In this section we have gathered a few articles on how to find chess tools for use on your home computer or tablet in order to get the most out of your home study. The main focus will be on free software, however there is room to mention some commercial alternatives from time to time.

This is not intended to be a comprehensive installation guide or user instructions for each of the applications listed, rather it is supposed to be a fairly straightforward list of articles outlining where to get one or two of the strongest chess engines out there, how to hook other software up, and where to find games databases and load them into the software.

It should not matter what operating system you use, therefore the articles will try and list alternatives for the two or three most popular. So for a desktop you should find software for Windows, Mac and Linux. For mobile phones, alternatives for Android and iPhone will be listed.

Any suggestions for that we might have missed are always welcome.

For home study, whether you simply want to play, try out a new opening or analyse your games, a chess engine is a must for anybody from Magnus Carlsen through Vladimir Kramnik to the home enthusiast.

Now that you have set up Scid vs PC and loaded all your own games, you are ready for the big time. You want to download possibly millions of games, keep right up to date with the latest games played on the world stage, and find the bleeding edge openings. Possibly you want to spend a lazy Sunday afternoon analysing some classical games with annotations. Read on. Stockfish installed and a few of your latest games carefully typed in as PGN files and saved, you are eagerly ready to begin analysing to see where you went wrong or where you possibly went right. But now what?

FICSYou may have done as much reading as you can handle in a day, and certainly have had as much as you can take of depressing analysis for the week. You want to play, but it is only Thursday, and the club does not meet for another five days. What to do, what to do?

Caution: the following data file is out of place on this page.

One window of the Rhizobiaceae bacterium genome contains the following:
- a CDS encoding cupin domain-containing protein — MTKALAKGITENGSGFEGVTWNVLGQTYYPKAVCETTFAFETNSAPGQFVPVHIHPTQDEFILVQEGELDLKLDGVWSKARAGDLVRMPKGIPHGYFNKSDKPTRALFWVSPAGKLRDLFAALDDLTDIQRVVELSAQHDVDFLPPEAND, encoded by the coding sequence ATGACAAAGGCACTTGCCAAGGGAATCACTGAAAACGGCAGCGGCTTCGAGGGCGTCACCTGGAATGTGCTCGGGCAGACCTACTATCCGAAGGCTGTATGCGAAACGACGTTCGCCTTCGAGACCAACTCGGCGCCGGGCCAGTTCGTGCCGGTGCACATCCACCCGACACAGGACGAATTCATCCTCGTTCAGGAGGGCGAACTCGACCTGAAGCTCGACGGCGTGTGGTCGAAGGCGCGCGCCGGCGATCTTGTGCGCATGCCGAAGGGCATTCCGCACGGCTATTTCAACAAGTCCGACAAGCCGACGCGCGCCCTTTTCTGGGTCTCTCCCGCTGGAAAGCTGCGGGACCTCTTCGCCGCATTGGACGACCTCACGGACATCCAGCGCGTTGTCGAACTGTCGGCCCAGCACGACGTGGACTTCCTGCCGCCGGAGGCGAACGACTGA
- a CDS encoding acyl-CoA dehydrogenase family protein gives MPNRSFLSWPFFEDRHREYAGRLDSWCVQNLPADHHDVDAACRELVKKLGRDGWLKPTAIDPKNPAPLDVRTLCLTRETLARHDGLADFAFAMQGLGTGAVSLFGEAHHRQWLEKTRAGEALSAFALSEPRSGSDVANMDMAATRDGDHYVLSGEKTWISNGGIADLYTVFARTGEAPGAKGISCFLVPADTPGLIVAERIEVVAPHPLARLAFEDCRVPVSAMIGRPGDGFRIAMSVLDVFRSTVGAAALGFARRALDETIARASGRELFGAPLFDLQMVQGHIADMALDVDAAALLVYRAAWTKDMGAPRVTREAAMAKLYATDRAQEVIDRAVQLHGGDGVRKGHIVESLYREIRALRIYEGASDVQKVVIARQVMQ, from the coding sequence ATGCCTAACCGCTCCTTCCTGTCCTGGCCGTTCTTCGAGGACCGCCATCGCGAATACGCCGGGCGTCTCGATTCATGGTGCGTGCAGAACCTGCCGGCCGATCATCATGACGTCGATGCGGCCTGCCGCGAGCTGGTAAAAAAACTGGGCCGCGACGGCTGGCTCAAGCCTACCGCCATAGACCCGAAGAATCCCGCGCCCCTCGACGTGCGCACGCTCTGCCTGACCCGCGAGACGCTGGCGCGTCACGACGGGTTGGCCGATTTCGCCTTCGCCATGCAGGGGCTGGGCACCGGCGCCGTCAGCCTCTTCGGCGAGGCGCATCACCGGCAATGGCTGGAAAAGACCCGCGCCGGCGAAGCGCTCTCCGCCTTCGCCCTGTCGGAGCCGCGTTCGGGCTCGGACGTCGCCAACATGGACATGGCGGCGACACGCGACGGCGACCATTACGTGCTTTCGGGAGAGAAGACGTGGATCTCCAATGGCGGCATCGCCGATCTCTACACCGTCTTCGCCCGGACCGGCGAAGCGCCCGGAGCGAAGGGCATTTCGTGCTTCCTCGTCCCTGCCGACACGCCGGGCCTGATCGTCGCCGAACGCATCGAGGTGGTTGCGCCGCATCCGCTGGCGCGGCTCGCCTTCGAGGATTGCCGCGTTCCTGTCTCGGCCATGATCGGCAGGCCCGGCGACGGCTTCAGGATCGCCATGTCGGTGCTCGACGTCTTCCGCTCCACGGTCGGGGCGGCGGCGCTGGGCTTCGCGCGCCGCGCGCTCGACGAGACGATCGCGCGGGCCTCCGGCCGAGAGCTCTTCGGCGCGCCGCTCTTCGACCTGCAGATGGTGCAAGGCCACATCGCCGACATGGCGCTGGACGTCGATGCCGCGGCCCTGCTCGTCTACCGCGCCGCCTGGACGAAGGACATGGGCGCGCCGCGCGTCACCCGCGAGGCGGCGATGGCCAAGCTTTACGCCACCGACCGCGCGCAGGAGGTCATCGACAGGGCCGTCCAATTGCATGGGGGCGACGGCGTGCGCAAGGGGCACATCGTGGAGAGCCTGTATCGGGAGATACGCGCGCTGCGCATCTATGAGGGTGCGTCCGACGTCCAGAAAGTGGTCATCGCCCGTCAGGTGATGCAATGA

Well, thank god for the Internet.

That's right, you too can play the World Champion. First you have to download the Play Magnus app from your favourite app store, whether that is the iTunes or Google app stores, then you can use it to practise chess anywhere you go. As an extra incentive, each year, Magnus will select registered players of all levels who will get to meet him and play against him in a live event.

Have you got to travel on the train to work, or simply feel like your lunch hour is somewhat wasted browsing the web, have you often wondered if you could spend that time learning more about chess? It is difficult to bring your own chess teacher with you every day on that  journey, or is it?

In today's competitive chess world, a database of previous games is a must. Not only by collecting your own games for in-depth analysis and future reference, but also if you want to look up games with the same opening because you are preparing against an opponent or simply because you are genuinely curious how to proceed after that amazing Grünfeldt line you have just seen Peter Svidler do.

In this article, we will show you how to create a database and how to use it in Scid vs PC.

Thanks to the people at Chessbase, Watford Chess Club is pleased to introduce Fritz Online

Here you will find a willing chess partner to play at any day and time of the week. Clicking on the Fritz Online logo will open a new window where you can log in and set engine strength. Enjoy.